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Zaman journalist says subjected to violence, sexual harassment in prison

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Ayşenur Parıldak, a former reporter from the now-closed Zaman daily who is among dozens of journalists jailed after a failed military coup attempt in Turkey, said she has been subjected to physical violence and sexual harassment in prison.

Parıldak was arrested on Aug. 11 after spending eight days in detention. She was covering court stories for the Zaman daily and also a student at the law faculty of Ankara University. She was planning to graduate this summer and continue her career as a lawyer because she was fired by the new administration of the paper, which was appointed by the government.

Sending a letter to the Cumhuriyet daily from prison, Parıldak said: “I was subjected to violence and sexual abuse. I was interrogated day and night for eight days. They [police officers] were questioning me while they were under the influence of alcohol and were not avoiding saying this. Then the court process began and I am here. I stayed here in a ward for one month. Then  20 people were taken out of wards and placed in cells, which is solitary confinement. … I am afraid of being forgotten here.”

The journalist said during her interrogation, she was asked why she had an account at Bank Asya, which was recently shut down by the government due to its links with the faith-based Gülen movement, which is accused of by the Justice and Development Party (AKP) of masterminding the failed coup on July 15.

Parıldak said she had a bank account at Bank Asya because Zaman was working with Bank Asya and depositing its employees’ salaries there. Zaman, which was Turkey’s best-selling daily, was first taken over by the government in March and then closed down in July by a government decree due to its affiliation with the Gülen movement.

Parıldak also said she was asked why a government whistleblower known as Fuat Avni was following her on Twitter.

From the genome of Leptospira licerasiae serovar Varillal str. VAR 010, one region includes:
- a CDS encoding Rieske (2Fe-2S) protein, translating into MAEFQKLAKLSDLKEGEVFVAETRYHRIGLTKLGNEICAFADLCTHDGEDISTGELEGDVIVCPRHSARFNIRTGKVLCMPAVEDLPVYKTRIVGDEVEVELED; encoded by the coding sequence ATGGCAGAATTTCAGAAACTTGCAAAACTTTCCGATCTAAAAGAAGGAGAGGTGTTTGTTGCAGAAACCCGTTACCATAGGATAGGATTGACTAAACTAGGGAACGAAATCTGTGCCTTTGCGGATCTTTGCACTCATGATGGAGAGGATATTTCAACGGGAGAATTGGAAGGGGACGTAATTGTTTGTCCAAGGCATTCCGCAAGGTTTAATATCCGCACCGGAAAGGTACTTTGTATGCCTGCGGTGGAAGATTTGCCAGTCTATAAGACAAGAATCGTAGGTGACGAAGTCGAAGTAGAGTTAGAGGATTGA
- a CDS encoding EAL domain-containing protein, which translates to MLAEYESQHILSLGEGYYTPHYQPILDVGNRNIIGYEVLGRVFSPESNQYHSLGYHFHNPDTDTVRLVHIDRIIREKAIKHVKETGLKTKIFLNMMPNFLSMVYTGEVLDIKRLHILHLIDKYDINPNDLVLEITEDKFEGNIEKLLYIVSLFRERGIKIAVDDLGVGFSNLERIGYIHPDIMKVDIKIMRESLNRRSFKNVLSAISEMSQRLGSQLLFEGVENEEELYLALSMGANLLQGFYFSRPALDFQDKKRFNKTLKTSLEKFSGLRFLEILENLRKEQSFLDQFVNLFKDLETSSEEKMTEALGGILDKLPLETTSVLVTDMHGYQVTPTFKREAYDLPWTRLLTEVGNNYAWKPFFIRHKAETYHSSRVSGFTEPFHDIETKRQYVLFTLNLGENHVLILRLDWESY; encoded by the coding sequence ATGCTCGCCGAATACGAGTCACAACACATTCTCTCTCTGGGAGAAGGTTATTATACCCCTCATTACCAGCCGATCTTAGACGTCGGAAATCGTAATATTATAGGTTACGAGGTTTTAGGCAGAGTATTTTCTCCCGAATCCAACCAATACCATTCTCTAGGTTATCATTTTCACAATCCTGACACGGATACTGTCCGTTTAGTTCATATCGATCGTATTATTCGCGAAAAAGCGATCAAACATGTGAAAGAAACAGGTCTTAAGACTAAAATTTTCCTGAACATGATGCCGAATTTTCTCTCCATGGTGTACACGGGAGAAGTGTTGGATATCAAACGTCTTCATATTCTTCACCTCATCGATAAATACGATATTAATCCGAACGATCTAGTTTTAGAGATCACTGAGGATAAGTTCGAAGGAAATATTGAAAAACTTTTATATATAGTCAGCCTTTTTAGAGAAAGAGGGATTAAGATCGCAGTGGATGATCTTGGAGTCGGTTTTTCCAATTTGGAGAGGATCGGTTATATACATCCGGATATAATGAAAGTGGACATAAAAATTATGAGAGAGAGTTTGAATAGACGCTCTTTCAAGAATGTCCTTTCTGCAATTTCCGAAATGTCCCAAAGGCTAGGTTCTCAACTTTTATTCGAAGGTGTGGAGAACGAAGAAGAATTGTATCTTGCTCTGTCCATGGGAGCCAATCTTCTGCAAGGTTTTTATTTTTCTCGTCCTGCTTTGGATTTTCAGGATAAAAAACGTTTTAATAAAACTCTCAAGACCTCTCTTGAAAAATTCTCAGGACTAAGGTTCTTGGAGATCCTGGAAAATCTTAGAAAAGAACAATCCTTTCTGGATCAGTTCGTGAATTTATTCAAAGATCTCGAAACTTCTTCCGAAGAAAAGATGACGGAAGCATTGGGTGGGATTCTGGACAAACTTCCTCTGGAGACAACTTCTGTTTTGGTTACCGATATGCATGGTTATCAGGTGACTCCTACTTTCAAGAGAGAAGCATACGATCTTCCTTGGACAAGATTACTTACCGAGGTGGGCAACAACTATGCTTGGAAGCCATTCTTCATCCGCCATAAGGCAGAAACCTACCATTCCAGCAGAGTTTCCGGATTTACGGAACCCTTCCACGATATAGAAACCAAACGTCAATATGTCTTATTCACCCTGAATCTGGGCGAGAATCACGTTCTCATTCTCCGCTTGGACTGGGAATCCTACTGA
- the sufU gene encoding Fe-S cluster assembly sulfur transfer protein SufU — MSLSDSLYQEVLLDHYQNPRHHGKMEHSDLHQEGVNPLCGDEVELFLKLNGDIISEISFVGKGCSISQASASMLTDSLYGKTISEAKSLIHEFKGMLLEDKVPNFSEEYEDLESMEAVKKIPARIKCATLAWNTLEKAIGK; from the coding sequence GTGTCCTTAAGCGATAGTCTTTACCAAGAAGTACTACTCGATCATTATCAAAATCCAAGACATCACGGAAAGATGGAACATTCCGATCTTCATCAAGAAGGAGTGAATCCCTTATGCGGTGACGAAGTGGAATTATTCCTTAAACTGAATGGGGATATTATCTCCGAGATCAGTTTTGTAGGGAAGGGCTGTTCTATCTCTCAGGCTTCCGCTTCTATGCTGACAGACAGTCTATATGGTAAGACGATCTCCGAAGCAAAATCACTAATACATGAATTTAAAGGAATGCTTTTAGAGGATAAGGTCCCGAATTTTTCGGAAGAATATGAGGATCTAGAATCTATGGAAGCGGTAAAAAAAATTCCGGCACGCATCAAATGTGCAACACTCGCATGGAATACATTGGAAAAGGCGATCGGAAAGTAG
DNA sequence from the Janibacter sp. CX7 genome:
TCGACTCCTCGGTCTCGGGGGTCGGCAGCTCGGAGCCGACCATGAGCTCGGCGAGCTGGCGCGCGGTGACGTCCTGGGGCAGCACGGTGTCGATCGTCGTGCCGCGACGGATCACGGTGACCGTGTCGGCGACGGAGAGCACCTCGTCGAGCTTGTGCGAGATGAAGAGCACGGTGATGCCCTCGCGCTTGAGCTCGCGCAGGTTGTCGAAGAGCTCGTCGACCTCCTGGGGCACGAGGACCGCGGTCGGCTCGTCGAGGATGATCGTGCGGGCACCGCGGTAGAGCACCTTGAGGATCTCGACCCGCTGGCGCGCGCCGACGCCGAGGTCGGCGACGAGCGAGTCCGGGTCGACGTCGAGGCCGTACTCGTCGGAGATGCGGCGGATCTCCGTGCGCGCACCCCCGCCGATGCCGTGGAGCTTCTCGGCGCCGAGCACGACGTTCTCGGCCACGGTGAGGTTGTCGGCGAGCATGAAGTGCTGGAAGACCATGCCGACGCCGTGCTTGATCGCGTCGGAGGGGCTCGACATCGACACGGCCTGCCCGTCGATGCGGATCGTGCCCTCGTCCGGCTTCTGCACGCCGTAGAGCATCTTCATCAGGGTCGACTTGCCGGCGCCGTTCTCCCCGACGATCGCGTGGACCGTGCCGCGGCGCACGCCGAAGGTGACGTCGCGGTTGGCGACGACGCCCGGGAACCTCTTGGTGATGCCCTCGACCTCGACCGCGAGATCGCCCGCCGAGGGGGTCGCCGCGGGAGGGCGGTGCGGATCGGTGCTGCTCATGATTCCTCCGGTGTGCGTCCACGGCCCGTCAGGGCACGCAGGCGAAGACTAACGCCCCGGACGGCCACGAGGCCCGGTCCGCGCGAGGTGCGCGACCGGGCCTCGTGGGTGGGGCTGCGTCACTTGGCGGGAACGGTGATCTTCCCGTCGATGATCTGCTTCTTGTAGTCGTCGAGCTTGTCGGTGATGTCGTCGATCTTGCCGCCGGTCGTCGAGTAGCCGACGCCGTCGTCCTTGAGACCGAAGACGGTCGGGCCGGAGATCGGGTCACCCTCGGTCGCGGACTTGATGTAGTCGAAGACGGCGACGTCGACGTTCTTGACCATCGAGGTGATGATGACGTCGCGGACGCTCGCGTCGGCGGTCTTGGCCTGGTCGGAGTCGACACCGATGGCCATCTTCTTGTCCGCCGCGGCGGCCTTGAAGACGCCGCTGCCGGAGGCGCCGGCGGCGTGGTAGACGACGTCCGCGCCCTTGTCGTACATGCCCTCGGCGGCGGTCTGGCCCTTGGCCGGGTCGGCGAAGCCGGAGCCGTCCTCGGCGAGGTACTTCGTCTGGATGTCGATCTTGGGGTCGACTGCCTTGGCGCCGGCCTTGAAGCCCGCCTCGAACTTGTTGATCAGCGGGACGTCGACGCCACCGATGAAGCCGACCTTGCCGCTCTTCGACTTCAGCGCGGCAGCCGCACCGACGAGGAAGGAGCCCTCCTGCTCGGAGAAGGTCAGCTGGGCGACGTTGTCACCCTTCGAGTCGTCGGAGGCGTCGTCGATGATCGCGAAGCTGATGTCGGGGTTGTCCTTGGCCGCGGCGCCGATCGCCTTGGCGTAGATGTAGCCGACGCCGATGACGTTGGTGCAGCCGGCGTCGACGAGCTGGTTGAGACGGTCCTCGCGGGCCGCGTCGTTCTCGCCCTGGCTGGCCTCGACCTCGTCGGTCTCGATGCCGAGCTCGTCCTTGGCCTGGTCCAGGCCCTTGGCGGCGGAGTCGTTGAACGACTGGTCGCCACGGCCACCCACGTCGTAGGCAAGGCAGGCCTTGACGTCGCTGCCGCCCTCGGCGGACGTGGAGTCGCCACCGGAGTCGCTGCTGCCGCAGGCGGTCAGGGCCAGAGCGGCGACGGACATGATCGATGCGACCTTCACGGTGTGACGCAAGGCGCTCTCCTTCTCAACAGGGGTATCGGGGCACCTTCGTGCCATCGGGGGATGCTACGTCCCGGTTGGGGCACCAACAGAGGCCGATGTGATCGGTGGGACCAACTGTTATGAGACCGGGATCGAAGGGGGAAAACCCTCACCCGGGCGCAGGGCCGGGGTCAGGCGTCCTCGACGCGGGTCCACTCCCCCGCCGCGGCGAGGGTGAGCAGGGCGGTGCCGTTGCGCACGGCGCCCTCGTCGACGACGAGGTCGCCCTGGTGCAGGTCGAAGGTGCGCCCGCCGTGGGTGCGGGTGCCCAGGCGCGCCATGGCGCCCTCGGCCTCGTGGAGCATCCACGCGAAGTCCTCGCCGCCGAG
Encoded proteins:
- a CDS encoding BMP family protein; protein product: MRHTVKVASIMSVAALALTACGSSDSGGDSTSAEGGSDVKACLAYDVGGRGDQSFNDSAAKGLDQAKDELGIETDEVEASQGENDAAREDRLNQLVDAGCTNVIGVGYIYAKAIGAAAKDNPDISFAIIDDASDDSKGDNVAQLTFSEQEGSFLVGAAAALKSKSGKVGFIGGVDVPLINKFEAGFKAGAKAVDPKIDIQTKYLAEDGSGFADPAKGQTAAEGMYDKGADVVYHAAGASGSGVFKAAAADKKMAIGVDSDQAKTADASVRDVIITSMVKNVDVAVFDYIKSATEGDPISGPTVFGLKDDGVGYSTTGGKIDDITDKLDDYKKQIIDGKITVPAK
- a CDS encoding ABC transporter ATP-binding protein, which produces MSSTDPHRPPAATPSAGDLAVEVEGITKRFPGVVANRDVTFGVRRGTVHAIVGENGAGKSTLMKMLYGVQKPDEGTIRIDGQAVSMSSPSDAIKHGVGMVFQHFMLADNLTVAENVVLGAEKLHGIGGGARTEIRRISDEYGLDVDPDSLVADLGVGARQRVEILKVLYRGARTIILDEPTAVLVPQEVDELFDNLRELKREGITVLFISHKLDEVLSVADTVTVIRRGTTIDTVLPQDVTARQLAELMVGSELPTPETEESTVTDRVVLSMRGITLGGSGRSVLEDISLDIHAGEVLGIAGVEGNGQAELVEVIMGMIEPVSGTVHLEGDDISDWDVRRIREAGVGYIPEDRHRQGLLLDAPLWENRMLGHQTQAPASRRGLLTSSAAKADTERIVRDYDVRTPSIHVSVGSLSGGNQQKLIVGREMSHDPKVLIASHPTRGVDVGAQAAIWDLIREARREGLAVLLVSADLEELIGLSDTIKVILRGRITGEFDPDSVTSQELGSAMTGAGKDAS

“They found a Starbucks receipt in my purse and asked me questions like whether I was relaying information to Fuat Avni by using Starbucks’ WiFi,” Parıldak said.

The journalist also talked about what other inmates arrested following the coup attempt are going through in prison. She said a woman judge cut her wrists in prison because she was overwhelmed by the harsh treatment she was receiving there, and that a 60-year-old woman identified only by her initials A.B. was forced to take out all of her clothes to be searched twice.

Turkey experienced a military coup attempt on July 15 that killed over 240 people and wounded more than a thousand others. Immediately after the putsch, the AKP government along with President Recep Tayyip Erdoğan pinned the blame on the Gülen movement despite the lack of any evidence to that effect.

Although the Gülen movement strongly denies having any role in the putsch, the government accuses it of having masterminded the foiled coup. Fethullah Gülen, who inspired the movement, called for an international investigation into the coup attempt, but President Erdoğan — calling the coup attempt “a gift from God” — and the government initiated a widespread purge aimed at cleansing sympathizers of the movement from within state institutions, dehumanizing its popular figures and putting them in custody.

More than 100,000 people have been purged from state bodies and 32,000 arrested since the coup attempt. Arrestees include journalists, judges, prosecutors, police and military officers, academics, governors and even a comedian.

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